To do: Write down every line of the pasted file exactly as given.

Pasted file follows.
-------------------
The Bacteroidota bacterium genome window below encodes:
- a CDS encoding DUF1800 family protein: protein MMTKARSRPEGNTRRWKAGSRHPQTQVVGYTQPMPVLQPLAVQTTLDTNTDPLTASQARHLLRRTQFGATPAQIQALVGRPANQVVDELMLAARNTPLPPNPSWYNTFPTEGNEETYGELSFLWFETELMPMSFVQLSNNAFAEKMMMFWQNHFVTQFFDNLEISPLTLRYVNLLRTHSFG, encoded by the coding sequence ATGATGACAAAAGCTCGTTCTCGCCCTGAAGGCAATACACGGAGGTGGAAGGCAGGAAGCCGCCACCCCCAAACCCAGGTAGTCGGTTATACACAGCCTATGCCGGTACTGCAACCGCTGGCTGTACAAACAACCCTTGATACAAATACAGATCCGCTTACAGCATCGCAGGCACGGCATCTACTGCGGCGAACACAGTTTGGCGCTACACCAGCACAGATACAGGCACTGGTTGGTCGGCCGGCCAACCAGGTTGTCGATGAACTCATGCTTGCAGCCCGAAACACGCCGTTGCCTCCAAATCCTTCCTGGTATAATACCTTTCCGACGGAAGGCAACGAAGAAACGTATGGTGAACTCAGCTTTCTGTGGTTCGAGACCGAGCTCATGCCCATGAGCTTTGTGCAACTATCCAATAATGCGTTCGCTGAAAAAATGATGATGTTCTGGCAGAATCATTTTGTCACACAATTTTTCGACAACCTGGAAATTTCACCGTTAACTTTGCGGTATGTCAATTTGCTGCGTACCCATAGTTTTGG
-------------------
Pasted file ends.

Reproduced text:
The Bacteroidota bacterium genome window below encodes:
- a CDS encoding DUF1800 family protein: protein MMTKARSRPEGNTRRWKAGSRHPQTQVVGYTQPMPVLQPLAVQTTLDTNTDPLTASQARHLLRRTQFGATPAQIQALVGRPANQVVDELMLAARNTPLPPNPSWYNTFPTEGNEETYGELSFLWFETELMPMSFVQLSNNAFAEKMMMFWQNHFVTQFFDNLEISPLTLRYVNLLRTHSFG, encoded by the coding sequence ATGATGACAAAAGCTCGTTCTCGCCCTGAAGGCAATACACGGAGGTGGAAGGCAGGAAGCCGCCACCCCCAAACCCAGGTAGTCGGTTATACACAGCCTATGCCGGTACTGCAACCGCTGGCTGTACAAACAACCCTTGATACAAATACAGATCCGCTTACAGCATCGCAGGCACGGCATCTACTGCGGCGAACACAGTTTGGCGCTACACCAGCACAGATACAGGCACTGGTTGGTCGGCCGGCCAACCAGGTTGTCGATGAACTCATGCTTGCAGCCCGAAACACGCCGTTGCCTCCAAATCCTTCCTGGTATAATACCTTTCCGACGGAAGGCAACGAAGAAACGTATGGTGAACTCAGCTTTCTGTGGTTCGAGACCGAGCTCATGCCCATGAGCTTTGTGCAACTATCCAATAATGCGTTCGCTGAAAAAATGATGATGTTCTGGCAGAATCATTTTGTCACACAATTTTTCGACAACCTGGAAATTTCACCGTTAACTTTGCGGTATGTCAATTTGCTGCGTACCCATAGTTTTGG